Our faith in Christ can exist on many levels, from the most superficial to the deepest and most intimate. We see this same spectrum present in the Gospels. Some people encountered Jesus and went about their merry way, taking nothing from the experience and, as a consequence, remaining unchanged. Others, like the Apostle Thomas who encountered the Risen Jesus or the Roman Centurion who stood by Jesus during his crucifixion, came to a deep realization that Jesus was Lord: the Son of God.
How is your relationship with Jesus? Put in the form of the question Jesus asks his disciples: “Who do you say that I am?” (Mk 8:29) This is a question we must ask ourselves daily. If we are committed to the belief that Jesus is the Lord of the Universe and, therefore, the Lord of our lives then we must make a choice to allow this truth to unfold throughout our day. How do we do this? We begin our day with real prayer. Real prayer is the kind of prayer that finds its source in our gut–a gut level prayer. Ancient Jewish piety often referred to this kind of prayer as beginning in our bowels, from the very depths of our being.
With our gut as our starting point we then open (surrender) ourselves up to God’s lordship, to his grace, by inviting him into every part of our life, especially those thoughts, attitudes and actions, physical and psychic spaces that are a cause of shame, frustration, and/or disappointment for us.
As we go about our day, we continue to connect with the Risen Lord through real conversation. Real conversation is the act of inviting Jesus into your daily decision-making, asking for his guidance and his peace. It involves real talking to God and real listening, even when all we hear is silence. God speaks to us in many ways. Often God speaks to us in the images and thoughts that come to mind during prayer. Take note of those.
Regardless of our profession or state in life–regardless of the state of our soul–there is no decision or choice we make during our day that is off limits to God. Jesus has sent us the Holy Spirit to guide us into all truth and to lead us on a path of peace and joy. Make Christ and his Holy Spirit a part of your daily decision-making. You won’t be disappointed!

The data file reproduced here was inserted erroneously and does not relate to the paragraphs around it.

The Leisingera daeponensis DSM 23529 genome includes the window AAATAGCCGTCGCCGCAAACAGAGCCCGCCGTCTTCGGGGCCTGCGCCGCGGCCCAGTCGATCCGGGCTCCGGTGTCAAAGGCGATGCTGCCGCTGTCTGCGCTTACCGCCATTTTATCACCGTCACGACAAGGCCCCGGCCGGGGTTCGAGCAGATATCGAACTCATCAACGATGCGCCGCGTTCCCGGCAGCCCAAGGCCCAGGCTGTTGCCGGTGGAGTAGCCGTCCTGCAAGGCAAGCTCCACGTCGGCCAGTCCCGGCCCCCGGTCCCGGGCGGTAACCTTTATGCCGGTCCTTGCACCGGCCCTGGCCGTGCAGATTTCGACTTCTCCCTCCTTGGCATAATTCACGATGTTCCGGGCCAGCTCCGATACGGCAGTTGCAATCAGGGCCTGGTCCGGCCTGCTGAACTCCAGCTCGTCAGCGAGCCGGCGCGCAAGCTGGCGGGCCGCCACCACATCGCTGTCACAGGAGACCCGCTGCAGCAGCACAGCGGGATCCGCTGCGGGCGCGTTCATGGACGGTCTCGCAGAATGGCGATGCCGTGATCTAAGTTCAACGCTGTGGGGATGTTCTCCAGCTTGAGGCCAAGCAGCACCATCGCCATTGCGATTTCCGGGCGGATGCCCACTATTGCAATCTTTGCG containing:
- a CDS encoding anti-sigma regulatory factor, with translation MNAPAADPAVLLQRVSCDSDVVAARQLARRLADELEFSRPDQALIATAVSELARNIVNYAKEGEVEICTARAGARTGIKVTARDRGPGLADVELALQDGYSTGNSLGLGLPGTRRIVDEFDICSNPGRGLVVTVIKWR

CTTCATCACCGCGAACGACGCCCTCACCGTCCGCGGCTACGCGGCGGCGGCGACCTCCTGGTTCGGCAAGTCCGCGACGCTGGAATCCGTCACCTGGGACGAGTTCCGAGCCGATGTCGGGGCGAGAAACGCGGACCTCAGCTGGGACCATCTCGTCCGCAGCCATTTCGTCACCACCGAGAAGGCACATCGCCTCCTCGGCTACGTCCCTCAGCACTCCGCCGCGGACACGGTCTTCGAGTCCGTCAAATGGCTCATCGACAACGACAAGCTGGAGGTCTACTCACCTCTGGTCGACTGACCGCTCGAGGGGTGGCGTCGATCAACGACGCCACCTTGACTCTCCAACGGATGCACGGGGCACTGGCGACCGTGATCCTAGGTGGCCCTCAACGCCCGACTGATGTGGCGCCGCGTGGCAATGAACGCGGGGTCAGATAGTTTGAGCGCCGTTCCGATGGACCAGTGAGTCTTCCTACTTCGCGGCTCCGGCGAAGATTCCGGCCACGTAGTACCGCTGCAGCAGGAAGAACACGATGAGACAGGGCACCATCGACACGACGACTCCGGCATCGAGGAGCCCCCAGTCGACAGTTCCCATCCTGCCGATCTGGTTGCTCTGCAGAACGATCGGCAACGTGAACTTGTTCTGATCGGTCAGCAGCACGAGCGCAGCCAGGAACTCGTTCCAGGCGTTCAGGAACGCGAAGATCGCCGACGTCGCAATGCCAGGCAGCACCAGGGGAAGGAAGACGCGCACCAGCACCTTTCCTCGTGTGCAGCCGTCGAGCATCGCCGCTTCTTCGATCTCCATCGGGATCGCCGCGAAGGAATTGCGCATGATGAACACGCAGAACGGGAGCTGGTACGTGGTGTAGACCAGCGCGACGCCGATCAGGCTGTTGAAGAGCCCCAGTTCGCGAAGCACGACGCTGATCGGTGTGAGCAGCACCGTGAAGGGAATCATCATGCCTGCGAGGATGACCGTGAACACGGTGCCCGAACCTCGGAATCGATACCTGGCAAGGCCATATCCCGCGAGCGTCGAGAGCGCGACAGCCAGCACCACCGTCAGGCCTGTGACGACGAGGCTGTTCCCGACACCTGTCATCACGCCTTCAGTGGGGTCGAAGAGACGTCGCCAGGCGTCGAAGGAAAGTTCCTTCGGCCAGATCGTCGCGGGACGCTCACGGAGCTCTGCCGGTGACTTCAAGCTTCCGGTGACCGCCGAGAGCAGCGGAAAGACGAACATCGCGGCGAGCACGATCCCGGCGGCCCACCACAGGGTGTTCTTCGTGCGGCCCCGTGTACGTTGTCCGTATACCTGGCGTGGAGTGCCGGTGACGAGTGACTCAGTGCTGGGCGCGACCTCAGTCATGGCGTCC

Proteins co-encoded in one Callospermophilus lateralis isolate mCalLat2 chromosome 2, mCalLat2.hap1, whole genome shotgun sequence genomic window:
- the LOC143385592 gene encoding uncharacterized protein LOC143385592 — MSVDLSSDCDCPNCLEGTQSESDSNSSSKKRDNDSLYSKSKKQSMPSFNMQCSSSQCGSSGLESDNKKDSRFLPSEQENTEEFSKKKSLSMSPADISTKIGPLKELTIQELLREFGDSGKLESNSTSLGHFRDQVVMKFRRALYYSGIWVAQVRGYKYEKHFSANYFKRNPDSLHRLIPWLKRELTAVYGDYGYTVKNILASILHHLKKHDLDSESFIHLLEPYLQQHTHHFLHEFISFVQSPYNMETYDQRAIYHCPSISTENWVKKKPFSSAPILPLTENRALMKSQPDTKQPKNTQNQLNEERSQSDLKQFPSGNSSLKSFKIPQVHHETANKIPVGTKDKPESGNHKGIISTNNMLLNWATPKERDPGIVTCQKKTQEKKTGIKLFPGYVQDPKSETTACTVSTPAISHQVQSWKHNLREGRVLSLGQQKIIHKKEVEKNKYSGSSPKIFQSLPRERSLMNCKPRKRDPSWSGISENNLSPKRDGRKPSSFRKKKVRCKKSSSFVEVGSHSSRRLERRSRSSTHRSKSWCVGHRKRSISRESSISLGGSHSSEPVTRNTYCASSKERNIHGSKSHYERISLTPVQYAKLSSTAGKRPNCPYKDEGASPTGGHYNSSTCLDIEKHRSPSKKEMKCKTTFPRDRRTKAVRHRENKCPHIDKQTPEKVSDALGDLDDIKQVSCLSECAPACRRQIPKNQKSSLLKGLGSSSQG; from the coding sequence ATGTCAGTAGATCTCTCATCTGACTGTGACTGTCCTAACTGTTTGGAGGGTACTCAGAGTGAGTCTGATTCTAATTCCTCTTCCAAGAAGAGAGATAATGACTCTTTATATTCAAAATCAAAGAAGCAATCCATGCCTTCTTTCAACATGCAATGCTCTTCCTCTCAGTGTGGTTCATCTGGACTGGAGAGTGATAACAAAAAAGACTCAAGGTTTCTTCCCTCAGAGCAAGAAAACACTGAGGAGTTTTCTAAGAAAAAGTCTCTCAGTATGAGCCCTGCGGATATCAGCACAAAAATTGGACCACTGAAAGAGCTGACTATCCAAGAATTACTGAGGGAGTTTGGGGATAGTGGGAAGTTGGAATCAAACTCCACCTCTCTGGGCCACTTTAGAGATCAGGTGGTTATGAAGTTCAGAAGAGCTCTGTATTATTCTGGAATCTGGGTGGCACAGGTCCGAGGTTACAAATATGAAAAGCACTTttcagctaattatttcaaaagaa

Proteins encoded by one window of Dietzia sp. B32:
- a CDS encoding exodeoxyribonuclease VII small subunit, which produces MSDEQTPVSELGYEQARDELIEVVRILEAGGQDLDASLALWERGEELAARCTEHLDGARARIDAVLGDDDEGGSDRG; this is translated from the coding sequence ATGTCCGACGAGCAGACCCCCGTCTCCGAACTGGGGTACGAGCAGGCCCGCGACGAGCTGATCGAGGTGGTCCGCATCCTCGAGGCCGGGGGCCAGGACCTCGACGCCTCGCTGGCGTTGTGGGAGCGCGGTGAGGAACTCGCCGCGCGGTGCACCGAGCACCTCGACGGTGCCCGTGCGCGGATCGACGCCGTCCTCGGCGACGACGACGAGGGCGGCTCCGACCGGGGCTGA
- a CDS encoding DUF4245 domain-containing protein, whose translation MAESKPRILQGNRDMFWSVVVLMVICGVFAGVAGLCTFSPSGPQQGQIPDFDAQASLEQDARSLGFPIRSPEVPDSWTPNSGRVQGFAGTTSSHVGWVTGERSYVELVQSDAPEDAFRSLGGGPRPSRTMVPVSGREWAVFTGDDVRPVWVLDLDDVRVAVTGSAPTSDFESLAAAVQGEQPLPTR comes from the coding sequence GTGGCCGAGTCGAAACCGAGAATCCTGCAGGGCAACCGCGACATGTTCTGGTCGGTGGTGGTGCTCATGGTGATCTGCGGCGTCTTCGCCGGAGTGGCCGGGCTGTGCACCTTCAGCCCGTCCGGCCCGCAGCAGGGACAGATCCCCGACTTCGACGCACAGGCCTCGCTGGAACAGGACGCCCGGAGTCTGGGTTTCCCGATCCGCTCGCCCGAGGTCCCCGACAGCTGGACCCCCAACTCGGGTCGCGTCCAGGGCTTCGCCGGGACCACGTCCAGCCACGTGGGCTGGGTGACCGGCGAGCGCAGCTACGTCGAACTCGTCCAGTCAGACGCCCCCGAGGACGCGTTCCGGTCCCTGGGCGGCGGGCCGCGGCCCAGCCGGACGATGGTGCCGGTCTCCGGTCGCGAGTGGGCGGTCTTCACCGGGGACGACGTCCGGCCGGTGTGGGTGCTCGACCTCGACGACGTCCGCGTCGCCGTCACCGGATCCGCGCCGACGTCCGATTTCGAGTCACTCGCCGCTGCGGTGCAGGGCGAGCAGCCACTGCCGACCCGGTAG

Finally, if we are really committed to the belief that Jesus is Lord of our lives then we ought to strive for a real awareness. This is a hyper-awareness of the needs of those around us. Real awareness begins with real prayer and real communication. It involves our conscious and intentional attempt to set ourselves aside and observe those around us, seeking to help out where we can. At the least, real awareness involves listening to others and making a commitment to pray for the needs they voice. At a deeper level, real awareness becomes a spontaneous and natural effort to help those in need and in real time.
I remember being at the Cathedral downtown for Mass; and a woman sitting in the first pew got up and hurried down the main aisle with her two little kids in tow. The tykes were kicking and screaming all the way and Mom looked so distressed. I happened to be in the last pew–with all of the good Catholics!–and I decided to see if I could help. I walked into the gathering space and introduced myself to the mom, who was trying to change her daughter’s diaper. At first, she was embarrassed to see me. I quickly told her that I was a father of four, and asked if I could hold her son while she finished changing the diaper. I held her boy and rocked him back and forth. He began to calm down. After the mom finished changing her daughter, she looked up at me with tears in her eyes and said “It’s just so hard!” She was talking about how hard single parenting can be. I told her how my mom was basically a single parent for most of my childhood, and how much respect I have for women in that situation. Embarrassed by the raucous exit she made from the church, the mom wanted to leave Mass, just sneak out the door. I told her not to go and that I would be happy to walk her back to her pew. And that’s what we did. Jesus entered into that ordinary but difficult situation that day because I wanted to really be aware of those in need around me.
To be sure, I am no saint. There are plenty of times I have missed the opportunity to help or just flat-out ignored it. I am always in need of Christ’s grace and mercy. He is the Lord of my life. And because of this, I turn to him when I need help. He is always there for us, ready for some real prayer, real conversation, and ready to help us become really aware of those in need.
I will end by simply repeating myself: How is your relationship with Jesus? Put in the form of the question Jesus asks his disciples: “Who do you say that I am?” (Mk 8:29) This is a question me must ask ourselves daily. It’s time to get real!